Suggested Reading: Top 5 Victorian novels every steampunk must read.

Sure, we all talk about the great Victorian novels, but how often do we Steampunks really sit down and read them?  We’re all so busy sewing, writing, reading modern Steampunk, larping and making, who’s got the time to read the classics?  Well, I do.  If you manage to carve out a few hours for a proper novel and a cup of tea, then check over this list to see if you missed any essentials.

1, Around the World in 80 Days,  Jules Verne.

That’s right, I’m on Team Verne.  Sorry Wells, but Verne is just more fun.  When I first realized that Steampunk was a genre, this was the first book I ever read specifically looking for Steampunk inspiration.  I gobbled it up in one breath and was inspired enough to start writing my own Steampunk adventures.  This book has it all: fantastic and unique characters, exotic destinations, Victorian social commentary, and enough humor, adventure, and excitement to delight anyone.  And for those of you who think, “Oh, I’ve seen the movie.  I don’t need to read it,” I will tell you that you’re utterly wrong!  First of all, there’s no balloon in the book.  Second, I have never seen a decent portrayal of Passepartout in any film or show.  And lastly, although one actor has played Phileas with dignity, none have ever truly captured the damn sexy subtlety of his true nature.  If you adore gentlemanly adventure like any good Steampunk, and you haven’t read this book, then you are doing yourself a great disservice.

2. The Time Machine, H.G. Wells

Don’t take my siding with Verne as an insult to Wells.  Even though a great deal of his novels were bridging past the Victorian era, The Time Machine is as much a part of Steampunk lore as goggles and airships.  This book has the Dystopian edge that permeates modern Steampunk, and more metaphorical social commentary than you can shake a stick at.  While I personally prefer more layered characters, I can say nothing at all against Wells’s skill in storytelling.  I would say that the movie (the original, not that weird thing from the 90s) did a better job of portraying the story in the way that it was written, and any movies based on Verne.  Even so, this great work deserves to be read.

3. The Picture of Dorian Gray, Oscar Wilde.

Ah, Wilde…  I’ve had a literary crush on the work of Oscar Wilde since I was in my teens.  It usually takes me twice as long as normal to finish one of his stories, simply because I keep having to gasp, pause, and re-read every gorgeous line I find … which is usually about every-other one.  But wait! you say.  Wilde didn’t write about submarines or airship travel, or time machines!  No, he didn’t.  He wrote of men’s true nature and the murky, shadowed depths of the human soul.  In this glorious novel, Wilde explored the dangers of the ego-centered detachment, which the wealthy and the beautiful London aristocrats danced so blindly about.  Here in 2014, it can be difficult to get a clear perspective of what life was really like back there.  If you want to know the motivations of a Londoner of the time, feel the eerie quiet of an empty life in a grand old house, and taste the terror of one’s own limitless potential in a world of too much freedom, than you will find no better prorate.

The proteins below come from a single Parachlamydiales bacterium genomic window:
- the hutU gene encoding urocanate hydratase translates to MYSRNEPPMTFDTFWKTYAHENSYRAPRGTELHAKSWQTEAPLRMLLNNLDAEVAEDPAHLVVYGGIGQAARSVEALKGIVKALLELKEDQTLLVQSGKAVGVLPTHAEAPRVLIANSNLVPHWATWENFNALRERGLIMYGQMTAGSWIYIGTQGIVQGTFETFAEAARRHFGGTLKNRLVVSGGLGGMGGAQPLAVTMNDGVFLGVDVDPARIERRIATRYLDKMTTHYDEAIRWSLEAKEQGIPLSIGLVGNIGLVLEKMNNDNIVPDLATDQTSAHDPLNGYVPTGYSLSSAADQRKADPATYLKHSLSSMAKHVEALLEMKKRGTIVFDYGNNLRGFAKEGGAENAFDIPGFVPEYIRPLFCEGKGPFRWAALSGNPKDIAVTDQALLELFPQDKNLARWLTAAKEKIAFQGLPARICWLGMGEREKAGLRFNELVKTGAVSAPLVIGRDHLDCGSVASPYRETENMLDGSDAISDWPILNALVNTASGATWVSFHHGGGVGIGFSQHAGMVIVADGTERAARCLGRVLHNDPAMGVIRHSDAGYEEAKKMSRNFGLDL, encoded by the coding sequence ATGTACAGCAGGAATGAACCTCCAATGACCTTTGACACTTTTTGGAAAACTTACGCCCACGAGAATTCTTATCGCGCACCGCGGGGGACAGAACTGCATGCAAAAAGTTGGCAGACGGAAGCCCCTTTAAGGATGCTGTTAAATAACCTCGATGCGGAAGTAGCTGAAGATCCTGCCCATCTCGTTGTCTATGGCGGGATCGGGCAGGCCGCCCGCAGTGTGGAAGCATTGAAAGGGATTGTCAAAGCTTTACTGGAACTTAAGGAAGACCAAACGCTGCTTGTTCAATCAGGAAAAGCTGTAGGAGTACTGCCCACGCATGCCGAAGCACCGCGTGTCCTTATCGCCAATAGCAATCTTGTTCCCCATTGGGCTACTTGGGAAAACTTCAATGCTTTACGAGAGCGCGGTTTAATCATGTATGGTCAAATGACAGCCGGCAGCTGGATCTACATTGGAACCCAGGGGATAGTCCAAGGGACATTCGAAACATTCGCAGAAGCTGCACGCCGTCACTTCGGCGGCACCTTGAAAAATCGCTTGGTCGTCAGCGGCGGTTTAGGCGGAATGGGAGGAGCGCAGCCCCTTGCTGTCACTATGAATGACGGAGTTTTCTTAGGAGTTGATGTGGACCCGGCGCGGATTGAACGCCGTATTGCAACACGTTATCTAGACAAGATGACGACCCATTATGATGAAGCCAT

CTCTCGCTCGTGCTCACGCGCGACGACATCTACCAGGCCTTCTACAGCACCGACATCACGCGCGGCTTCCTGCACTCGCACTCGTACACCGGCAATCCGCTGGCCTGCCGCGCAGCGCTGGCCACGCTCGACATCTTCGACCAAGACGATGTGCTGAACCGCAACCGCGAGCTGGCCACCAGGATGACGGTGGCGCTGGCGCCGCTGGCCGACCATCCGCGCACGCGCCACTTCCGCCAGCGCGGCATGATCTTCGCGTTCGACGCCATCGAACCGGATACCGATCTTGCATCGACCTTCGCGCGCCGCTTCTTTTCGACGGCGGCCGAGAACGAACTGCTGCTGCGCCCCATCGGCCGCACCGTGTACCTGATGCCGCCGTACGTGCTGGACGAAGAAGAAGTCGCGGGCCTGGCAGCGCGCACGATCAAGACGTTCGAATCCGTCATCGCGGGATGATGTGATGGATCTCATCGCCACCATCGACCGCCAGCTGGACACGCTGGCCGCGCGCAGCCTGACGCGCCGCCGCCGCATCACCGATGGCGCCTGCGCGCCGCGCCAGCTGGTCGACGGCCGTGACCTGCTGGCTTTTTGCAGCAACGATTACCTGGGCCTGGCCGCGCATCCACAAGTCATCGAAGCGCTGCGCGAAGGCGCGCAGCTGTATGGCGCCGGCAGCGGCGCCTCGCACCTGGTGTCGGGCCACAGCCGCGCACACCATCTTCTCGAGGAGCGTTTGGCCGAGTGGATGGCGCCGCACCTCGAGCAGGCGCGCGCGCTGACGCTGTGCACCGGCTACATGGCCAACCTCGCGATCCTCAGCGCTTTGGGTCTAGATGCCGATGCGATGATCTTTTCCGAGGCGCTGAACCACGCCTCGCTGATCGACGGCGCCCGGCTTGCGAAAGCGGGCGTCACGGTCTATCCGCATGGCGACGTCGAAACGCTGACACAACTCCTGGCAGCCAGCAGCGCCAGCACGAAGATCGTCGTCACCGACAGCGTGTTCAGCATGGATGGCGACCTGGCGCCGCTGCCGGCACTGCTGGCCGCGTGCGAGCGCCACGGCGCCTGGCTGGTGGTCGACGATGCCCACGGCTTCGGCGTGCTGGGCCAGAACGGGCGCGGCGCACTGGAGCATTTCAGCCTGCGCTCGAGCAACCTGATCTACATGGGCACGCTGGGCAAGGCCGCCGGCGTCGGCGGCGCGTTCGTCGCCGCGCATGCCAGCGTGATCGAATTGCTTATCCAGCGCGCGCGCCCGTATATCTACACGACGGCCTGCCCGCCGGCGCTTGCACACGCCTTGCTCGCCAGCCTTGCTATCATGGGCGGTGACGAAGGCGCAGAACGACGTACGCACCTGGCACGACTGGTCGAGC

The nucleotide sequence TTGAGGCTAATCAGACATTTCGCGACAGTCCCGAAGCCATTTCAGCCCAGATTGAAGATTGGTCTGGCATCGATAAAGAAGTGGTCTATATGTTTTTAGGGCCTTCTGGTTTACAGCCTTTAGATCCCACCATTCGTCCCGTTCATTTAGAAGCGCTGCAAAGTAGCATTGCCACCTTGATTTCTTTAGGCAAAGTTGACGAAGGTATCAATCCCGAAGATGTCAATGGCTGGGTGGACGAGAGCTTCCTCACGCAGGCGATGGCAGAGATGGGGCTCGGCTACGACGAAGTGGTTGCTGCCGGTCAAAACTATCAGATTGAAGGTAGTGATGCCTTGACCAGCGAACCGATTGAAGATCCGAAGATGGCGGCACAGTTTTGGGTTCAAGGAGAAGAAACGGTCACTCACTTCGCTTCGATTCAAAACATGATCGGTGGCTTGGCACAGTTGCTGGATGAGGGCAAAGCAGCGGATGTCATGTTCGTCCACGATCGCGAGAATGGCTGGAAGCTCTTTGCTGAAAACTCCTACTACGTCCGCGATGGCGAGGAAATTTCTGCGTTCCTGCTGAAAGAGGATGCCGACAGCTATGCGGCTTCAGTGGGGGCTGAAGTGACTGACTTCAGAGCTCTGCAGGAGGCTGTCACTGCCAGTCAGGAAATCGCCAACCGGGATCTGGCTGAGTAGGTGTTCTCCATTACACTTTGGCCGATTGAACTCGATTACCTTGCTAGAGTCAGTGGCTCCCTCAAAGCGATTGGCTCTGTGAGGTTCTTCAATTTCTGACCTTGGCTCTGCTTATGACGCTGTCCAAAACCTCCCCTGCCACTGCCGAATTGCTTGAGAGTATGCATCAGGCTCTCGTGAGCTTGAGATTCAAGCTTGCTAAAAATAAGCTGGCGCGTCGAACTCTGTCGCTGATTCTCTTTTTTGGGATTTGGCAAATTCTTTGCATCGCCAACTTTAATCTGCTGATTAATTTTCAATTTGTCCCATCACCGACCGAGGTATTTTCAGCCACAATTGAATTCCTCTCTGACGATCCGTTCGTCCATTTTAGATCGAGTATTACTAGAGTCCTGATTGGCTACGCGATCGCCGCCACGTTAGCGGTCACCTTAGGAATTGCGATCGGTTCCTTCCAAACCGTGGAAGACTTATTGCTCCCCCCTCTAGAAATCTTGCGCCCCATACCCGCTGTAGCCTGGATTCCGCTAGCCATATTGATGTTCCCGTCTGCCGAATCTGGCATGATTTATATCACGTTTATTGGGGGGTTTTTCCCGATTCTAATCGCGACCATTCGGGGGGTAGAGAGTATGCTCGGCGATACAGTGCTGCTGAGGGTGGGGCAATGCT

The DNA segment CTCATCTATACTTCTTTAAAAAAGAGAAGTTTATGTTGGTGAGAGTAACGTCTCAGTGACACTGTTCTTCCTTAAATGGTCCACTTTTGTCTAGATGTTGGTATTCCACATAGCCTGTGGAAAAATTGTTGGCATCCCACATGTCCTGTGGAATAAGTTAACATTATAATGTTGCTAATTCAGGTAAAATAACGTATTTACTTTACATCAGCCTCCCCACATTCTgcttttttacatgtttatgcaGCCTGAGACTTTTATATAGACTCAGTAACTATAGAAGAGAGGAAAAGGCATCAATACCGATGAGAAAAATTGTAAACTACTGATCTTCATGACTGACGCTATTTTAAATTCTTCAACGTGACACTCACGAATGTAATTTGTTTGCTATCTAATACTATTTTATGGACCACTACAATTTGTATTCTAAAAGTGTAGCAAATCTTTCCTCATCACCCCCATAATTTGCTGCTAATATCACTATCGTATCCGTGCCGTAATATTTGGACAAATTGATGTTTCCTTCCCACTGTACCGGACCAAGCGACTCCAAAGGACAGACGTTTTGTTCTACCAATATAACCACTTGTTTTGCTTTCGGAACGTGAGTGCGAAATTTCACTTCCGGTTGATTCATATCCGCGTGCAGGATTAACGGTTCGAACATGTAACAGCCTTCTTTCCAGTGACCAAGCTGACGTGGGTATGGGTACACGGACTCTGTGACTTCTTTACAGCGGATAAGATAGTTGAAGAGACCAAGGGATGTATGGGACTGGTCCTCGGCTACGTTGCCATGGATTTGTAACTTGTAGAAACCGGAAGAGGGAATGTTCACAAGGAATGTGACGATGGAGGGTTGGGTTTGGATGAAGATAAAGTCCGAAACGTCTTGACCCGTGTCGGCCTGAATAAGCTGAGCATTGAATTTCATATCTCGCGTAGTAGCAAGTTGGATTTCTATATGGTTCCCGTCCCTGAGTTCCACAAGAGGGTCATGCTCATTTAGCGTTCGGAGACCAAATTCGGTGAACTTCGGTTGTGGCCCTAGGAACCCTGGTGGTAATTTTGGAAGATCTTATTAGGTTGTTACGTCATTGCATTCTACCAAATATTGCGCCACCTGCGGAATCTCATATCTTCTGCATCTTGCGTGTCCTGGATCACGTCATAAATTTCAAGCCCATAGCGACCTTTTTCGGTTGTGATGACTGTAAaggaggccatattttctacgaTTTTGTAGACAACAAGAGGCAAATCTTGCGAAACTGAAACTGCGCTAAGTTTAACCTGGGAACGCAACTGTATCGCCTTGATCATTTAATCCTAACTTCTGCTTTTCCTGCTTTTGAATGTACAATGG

4. A Study in Scarlet, Sir Arthur Conan Doyle

More than just taking us through wonderfully entertaining stories about murder and mystery, Watson provides another great snapshot of what life was like under the rule of Victoria.  From mentioning popular culture (like novels that were once wildly popular but are now unheard of, and which plays, operas, and even fashions were popular at the time) to noting that the sky over London is rather brown today, Watson weaves a tapestry of the time.  The way that the two characters relate to their world in the original stories, tells more than you will ever find on Wiki, or in any of the TV shows and movies that have been made from it.  Not that there is anything wrong with SherlockBBC.  I was simply staggered by the bulk of raw insight that I found in all of the Holmes stories.

5. 20,000 Leagues Under the Sea, Jules Verne

I mean really.  How could this book NOT be on any steampunk list?  Sure, there’s more fish genus than are at all needed.  Sure, Nemo’s past is never truly explored.  Sure, Ned can be a bit annoying.  But honestly, what would our beloved genre be with this massively inventive, thrillingly adventurous, and truly beautiful work?  All I can say is that, as with most of Verne’s works, you must be very careful when selecting a translation to read.  The first time I tried to read this book, I couldn’t get more than a few pages in before I got bored.  But, I found out later that I had been reading a highly abridged version, with truly awful re-writing.  I tried a much more modern translation by Walter James Miller and Frederick Paul Walter, and suddenly I couldn’t put the book down!  I tell you right now, if you ever tried to read this book and didn’t like it, it was entirely because of the translation.  Get a better copy and try it again today!

Well, that my top 5 classic Victorian essentials list.  What’s yours?  Do you agree with my line up?  Did I missing something dreadfully important to the genre?  Leave a comment and let me know your thoughts.  And happy reading!

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One thought on “Suggested Reading: Top 5 Victorian novels every steampunk must read.

  1. Team Verne all the way! I must say I liked ALL the movies. Likewise ‘20,000 Leagues’. ‘The League Of Extraordinary Gentleman’ was a good but weird homage and made a weirder movie, but both correctly showed Nemo as a revolutionary Indian prince, which was apparently Verne’s original intention, despite his Anglophilia elsewhere. Amen to your other choices too.
    JTS

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